I’d talk about acceptance. As we in Springfield join in the emerging reality of post-Christian America, where Christian faith is no longer an assumed fact and no longer enjoys its preferred status, we who are people of Christian tradition and faith need to explore new ways of expressing our ethics and convictions. “I believe” is a statement that rests solely in our own experience and existential reality. We cannot expect anyone to respect or join our truth simply because we believe it.
At The Community Church, we have been working through the book of James for the last several weeks. I believe that this letter is James’ attempt to bring the teachings of Jesus to a livable level when dealing with persecutions and trials that serving Christ in the 1st century entailed. James’ central theme is that faith is best expressed through external behaviors. In other words, if you claim to follow Jesus, do good things and don’t be a jerk.
One of the ways we can do good things is to accept people. James used the example of favoring the rich over the poor to illustrate this point. If we extrapolate the truth to a 21st century context, who do we give a favored seat to? The wealthy, the influential, those in agreement? James echoes the teachings of his half-brother, reminding his readers that Christianity’s acceptance of others is based on “whosoever will.” Anyone, ANYONE, who wants to come to the Kingdom is invited. For our church, we hope that anyone who is seeking truth and is safe to the community has a place.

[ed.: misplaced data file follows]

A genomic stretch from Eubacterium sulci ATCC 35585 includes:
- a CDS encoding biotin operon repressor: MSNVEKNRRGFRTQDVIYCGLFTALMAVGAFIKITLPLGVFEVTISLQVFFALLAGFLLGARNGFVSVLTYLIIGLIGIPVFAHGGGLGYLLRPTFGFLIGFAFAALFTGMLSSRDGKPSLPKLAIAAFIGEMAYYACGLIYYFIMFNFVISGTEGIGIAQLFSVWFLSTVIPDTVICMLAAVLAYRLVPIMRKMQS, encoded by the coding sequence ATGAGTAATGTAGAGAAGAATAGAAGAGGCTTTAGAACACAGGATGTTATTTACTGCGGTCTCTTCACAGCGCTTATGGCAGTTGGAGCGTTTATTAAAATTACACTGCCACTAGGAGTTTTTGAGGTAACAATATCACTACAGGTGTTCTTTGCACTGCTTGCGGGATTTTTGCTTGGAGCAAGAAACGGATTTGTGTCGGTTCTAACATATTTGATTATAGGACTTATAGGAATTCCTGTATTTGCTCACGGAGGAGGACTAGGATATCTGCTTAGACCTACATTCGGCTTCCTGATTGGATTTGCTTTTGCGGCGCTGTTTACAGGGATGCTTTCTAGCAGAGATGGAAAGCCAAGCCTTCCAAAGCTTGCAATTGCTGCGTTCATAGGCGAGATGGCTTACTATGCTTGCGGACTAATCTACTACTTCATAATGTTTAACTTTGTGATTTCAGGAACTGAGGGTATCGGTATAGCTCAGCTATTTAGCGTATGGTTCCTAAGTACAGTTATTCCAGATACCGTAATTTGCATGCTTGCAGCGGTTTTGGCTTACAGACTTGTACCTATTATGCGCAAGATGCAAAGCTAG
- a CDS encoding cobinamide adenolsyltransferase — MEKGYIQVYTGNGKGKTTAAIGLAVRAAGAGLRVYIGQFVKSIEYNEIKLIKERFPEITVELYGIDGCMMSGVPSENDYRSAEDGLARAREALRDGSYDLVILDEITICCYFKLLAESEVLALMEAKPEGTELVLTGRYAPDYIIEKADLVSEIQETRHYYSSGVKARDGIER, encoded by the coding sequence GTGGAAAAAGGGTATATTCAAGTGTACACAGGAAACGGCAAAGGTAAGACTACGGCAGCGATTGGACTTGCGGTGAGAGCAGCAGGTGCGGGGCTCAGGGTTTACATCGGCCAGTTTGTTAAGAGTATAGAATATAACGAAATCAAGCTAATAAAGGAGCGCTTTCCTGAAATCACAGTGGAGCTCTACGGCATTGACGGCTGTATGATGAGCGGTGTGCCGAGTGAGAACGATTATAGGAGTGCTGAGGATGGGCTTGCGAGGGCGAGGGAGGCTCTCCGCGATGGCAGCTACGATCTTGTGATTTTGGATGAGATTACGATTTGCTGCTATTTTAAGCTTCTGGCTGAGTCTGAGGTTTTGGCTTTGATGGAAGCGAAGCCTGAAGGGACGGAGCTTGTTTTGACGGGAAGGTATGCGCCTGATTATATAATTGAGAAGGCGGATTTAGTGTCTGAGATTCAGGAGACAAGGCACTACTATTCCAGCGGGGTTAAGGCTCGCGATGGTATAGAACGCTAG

I’ve been taught great lessons on acceptance since coming to Springfield. Acceptance only exists in diversity. Acceptance is not the same as compliance. Acceptance means staying different and existing together. Acceptance requires listening and learning, not talking and teaching. Acceptance is a grace given and a grace received.
I may never convince someone of my truth, but I can demonstrate that, just like me, God accepts them for no other reason than that they exist.
I was in an Anglican church in Oxford a few years ago. One of the staff members told us a story of a homeless man and his dog who had wandered into the sanctuary of this stunning, centuries-old church. A worker moved quickly to get the man and his dog out of this hallowed, sacred space. The pastor stopped them, saying, “I love the smell of dogs in church.” Whosoever will.